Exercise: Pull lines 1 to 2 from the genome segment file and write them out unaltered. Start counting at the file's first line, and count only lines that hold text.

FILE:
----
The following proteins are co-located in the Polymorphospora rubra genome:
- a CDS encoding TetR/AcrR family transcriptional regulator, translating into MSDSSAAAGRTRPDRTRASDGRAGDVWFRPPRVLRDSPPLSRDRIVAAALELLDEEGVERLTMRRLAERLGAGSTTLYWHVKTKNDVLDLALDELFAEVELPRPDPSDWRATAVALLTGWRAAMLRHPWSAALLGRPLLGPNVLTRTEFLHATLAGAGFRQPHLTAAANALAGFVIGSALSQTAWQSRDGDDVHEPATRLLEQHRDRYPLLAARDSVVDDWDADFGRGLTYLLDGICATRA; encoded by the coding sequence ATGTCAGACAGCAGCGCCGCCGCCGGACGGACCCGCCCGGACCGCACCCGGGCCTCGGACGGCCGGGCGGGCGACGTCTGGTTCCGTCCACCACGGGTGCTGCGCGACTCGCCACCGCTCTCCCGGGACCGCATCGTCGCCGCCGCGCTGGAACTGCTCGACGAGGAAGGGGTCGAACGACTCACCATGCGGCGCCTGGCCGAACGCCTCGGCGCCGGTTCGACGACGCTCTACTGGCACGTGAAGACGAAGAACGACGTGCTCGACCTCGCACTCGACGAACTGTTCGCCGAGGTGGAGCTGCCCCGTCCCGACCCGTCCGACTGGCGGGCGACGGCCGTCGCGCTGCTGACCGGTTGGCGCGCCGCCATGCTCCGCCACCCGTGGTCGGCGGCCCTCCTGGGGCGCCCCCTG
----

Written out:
The following proteins are co-located in the Polymorphospora rubra genome:
- a CDS encoding TetR/AcrR family transcriptional regulator, translating into MSDSSAAAGRTRPDRTRASDGRAGDVWFRPPRVLRDSPPLSRDRIVAAALELLDEEGVERLTMRRLAERLGAGSTTLYWHVKTKNDVLDLALDELFAEVELPRPDPSDWRATAVALLTGWRAAMLRHPWSAALLGRPLLGPNVLTRTEFLHATLAGAGFRQPHLTAAANALAGFVIGSALSQTAWQSRDGDDVHEPATRLLEQHRDRYPLLAARDSVVDDWDADFGRGLTYLLDGICATRA; encoded by the coding sequence ATGTCAGACAGCAGCGCCGCCGCCGGACGGACCCGCCCGGACCGCACCCGGGCCTCGGACGGCCGGGCGGGCGACGTCTGGTTCCGTCCACCACGGGTGCTGCGCGACTCGCCACCGCTCTCCCGGGACCGCATCGTCGCCGCCGCGCTGGAACTGCTCGACGAGGAAGGGGTCGAACGACTCACCATGCGGCGCCTGGCCGAACGCCTCGGCGCCGGTTCGACGACGCTCTACTGGCACGTGAAGACGAAGAACGACGTGCTCGACCTCGCACTCGACGAACTGTTCGCCGAGGTGGAGCTGCCCCGTCCCGACCCGTCCGACTGGCGGGCGACGGCCGTCGCGCTGCTGACCGGTTGGCGCGCCGCCATGCTCCGCCACCCGTGGTCGGCGGCCCTCCTGGGGCGCCCCCTG